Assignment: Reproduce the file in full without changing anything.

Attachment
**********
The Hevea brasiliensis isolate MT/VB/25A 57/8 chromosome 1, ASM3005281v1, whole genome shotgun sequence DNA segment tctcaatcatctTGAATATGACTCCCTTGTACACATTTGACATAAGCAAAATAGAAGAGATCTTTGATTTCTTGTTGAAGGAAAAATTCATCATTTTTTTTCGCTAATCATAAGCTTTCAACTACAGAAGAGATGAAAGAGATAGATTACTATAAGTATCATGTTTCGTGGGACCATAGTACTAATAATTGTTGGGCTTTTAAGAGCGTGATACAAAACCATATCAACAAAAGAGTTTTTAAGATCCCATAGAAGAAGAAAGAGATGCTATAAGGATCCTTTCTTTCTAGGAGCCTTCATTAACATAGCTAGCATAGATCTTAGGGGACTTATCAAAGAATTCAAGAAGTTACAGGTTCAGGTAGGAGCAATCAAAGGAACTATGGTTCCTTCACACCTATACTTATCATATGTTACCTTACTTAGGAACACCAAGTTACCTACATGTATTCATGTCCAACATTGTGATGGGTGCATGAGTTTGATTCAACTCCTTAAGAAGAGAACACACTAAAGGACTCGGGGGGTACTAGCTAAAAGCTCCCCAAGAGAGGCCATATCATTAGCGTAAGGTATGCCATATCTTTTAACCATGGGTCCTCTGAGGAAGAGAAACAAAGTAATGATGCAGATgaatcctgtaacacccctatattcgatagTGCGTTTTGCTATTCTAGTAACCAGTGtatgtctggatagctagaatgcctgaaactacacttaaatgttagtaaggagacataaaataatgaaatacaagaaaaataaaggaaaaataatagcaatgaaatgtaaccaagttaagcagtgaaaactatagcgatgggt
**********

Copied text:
The Hevea brasiliensis isolate MT/VB/25A 57/8 chromosome 1, ASM3005281v1, whole genome shotgun sequence DNA segment tctcaatcatctTGAATATGACTCCCTTGTACACATTTGACATAAGCAAAATAGAAGAGATCTTTGATTTCTTGTTGAAGGAAAAATTCATCATTTTTTTTCGCTAATCATAAGCTTTCAACTACAGAAGAGATGAAAGAGATAGATTACTATAAGTATCATGTTTCGTGGGACCATAGTACTAATAATTGTTGGGCTTTTAAGAGCGTGATACAAAACCATATCAACAAAAGAGTTTTTAAGATCCCATAGAAGAAGAAAGAGATGCTATAAGGATCCTTTCTTTCTAGGAGCCTTCATTAACATAGCTAGCATAGATCTTAGGGGACTTATCAAAGAATTCAAGAAGTTACAGGTTCAGGTAGGAGCAATCAAAGGAACTATGGTTCCTTCACACCTATACTTATCATATGTTACCTTACTTAGGAACACCAAGTTACCTACATGTATTCATGTCCAACATTGTGATGGGTGCATGAGTTTGATTCAACTCCTTAAGAAGAGAACACACTAAAGGACTCGGGGGGTACTAGCTAAAAGCTCCCCAAGAGAGGCCATATCATTAGCGTAAGGTATGCCATATCTTTTAACCATGGGTCCTCTGAGGAAGAGAAACAAAGTAATGATGCAGATgaatcctgtaacacccctatattcgatagTGCGTTTTGCTATTCTAGTAACCAGTGtatgtctggatagctagaatgcctgaaactacacttaaatgttagtaaggagacataaaataatgaaatacaagaaaaataaaggaaaaataatagcaatgaaatgtaaccaagttaagcagtgaaaactatagcgatgggt